1) What are your thoughts on discipline? How do you plan to discipline your adopted children?
This question was on our adoption agency application and our home study application. The applicants would have to show familiarity with non-violent methods of discipline. The other thing that struck me about Pearl’s book is how much he emphasizes obedience. Obedience is not the end goal of raising a child! The goal is to raise a confident, responsible, empathetic adult who is safe and secure and can make a contribution to society commensurate with her abilities! If the parents start talking about obedience like it’s the aim of parenting, a red flag would go up for me.
For those who are already parenting: what’s the worst thing one of your children has ever done? How did you respond? Carri seemed to think that the worst thing was “being rebellious” even though she couldn’t provide any specific examples of this behavior. Again, red flag.
2) How do you plan on keeping this child in touch with her ethnic/national heritage?
Also asked multiple times as a part of the home study process. This is a must for all international adoptions. I would look for couples who have a specific plan. e.g. “While we are waiting, we plan to attend events of our local Ethiopian community organizations.” Or “We plan to go to services at an Orthodox church with many Ethiopians once a month.” I’m betting the Williams wouldn’t even have had a clue about why this was important or how they would go about doing this.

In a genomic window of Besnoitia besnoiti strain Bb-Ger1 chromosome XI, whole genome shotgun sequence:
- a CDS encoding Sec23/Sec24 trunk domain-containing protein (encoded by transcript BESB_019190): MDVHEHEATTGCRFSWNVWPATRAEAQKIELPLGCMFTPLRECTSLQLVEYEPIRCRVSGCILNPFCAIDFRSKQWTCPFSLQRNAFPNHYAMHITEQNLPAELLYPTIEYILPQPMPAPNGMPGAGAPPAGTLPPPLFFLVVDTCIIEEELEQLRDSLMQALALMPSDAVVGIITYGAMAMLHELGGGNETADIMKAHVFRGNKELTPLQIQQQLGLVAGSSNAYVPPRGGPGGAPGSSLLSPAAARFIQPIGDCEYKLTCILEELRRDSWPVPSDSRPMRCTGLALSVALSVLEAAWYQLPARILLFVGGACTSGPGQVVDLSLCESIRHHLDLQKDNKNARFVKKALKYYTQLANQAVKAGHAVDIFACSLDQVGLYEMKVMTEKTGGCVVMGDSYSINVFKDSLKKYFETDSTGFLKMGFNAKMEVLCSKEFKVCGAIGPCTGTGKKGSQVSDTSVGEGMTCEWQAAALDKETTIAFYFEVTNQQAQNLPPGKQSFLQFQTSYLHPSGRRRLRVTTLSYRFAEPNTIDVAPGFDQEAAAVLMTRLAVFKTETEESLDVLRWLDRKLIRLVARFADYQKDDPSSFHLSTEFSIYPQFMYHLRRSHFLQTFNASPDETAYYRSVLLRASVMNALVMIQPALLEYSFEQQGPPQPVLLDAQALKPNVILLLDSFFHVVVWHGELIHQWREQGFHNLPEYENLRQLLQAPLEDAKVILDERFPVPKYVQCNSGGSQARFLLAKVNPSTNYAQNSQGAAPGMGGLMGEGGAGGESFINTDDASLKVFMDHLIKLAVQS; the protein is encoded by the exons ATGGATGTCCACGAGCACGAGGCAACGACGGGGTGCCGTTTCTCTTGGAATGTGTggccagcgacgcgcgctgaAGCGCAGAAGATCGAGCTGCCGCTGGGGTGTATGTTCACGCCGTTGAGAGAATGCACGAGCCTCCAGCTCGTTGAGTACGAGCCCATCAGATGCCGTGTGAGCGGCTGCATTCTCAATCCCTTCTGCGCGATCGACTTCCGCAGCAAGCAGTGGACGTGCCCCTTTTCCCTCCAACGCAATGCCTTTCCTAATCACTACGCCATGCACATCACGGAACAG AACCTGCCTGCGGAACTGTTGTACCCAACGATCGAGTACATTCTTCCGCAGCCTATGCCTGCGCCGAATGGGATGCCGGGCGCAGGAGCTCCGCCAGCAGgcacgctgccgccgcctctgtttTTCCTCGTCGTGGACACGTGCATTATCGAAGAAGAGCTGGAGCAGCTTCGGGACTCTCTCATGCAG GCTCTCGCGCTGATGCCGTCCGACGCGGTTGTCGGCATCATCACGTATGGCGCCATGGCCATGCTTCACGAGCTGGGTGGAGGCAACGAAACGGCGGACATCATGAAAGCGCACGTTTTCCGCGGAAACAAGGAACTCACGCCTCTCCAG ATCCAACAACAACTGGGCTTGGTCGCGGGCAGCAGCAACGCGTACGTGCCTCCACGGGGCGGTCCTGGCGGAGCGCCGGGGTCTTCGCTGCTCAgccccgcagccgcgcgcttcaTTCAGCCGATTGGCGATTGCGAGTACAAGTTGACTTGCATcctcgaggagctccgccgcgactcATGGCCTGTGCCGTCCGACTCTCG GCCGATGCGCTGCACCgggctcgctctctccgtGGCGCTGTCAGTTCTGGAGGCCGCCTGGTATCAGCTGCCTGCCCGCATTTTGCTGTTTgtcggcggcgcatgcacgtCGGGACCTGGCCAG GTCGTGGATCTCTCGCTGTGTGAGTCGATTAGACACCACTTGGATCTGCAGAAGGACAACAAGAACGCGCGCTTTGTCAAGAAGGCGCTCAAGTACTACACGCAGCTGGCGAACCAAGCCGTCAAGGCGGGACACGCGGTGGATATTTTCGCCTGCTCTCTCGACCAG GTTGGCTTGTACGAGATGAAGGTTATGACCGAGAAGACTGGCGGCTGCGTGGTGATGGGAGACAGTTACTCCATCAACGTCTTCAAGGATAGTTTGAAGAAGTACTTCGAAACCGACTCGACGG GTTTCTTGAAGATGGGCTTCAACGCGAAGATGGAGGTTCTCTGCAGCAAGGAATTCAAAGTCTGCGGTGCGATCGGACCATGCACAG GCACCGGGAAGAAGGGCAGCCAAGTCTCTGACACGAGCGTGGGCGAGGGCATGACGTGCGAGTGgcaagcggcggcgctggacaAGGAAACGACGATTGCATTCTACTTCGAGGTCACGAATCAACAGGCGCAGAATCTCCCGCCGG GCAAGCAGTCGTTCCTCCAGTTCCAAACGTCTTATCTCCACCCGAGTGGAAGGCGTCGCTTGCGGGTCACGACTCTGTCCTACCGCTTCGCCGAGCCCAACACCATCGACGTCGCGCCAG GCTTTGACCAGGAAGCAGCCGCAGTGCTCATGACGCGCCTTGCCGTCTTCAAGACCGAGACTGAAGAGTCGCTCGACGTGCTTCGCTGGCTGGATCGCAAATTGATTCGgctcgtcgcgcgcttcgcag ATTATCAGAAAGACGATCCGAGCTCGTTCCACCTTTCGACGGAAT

3) What are your thoughts on education for children?
Beware of any parents who want their children to be little Einsteins. Also beware of parents who emphasize education as a way to learn the Bible (not that this is problematic by itself, but it is if there is no other goal of education.) As you pointed out, social workers should look askance at any prospective adoptive parent who plans to home school. If they do plan to home school, they should be asked how they plan to provide their children social and education opportunities with non-family members.
4) What is your faith or religious tradition? How do you plan to teach your children about your faith/religious tradition? If you are adopting an older child, how will you respond if your child professes different beliefs than you? What you do think of your child’s religious background?
Many fundamentalist Christians are not aware that Ethiopians are largely Orthodox Christians. They do not need saving from their “heathen ways.” If a couple expresses disgust at Orthodox traditions or an unwillingness to learn about them, then a red-flag should go up.
[…] Mom had an interesting comment which I would like to […]
I’m hoping the readers here will have some ideas about improving adoption home study practice, based on what we have learned from the deaths of Hana Williams and Lydia Schatz and injuries to their siblings.
So you know where I’m coming from. I’m an adoptive parent of now adult daughters, one adopted as an infant from a local nonprofit agency, the other as a toddler through state foster care. I’ve been active in pre-adoptive education and post-adoption support and have had plenty of occasion to reflect on issues that arise in transracial, special needs, and international and open adoptions. I have long been concerned about adoption agencies that place especially needy and difficult children with naïve, unprepared (and maybe overconfident) families and then fail to follow up with oversight and support.
I followed the Williams trial especially closely because the family lives in my area and because I know people who have worked for, and adopted from, the agency that placed Hana and her brother Immanuel. Reading about the trial has brought me into several thoughtful blogs and websites run by people who, unlike me, are current or former conservative Christians and who are, like me, appalled at the parenting attitudes and discipline techniques that led to these deaths.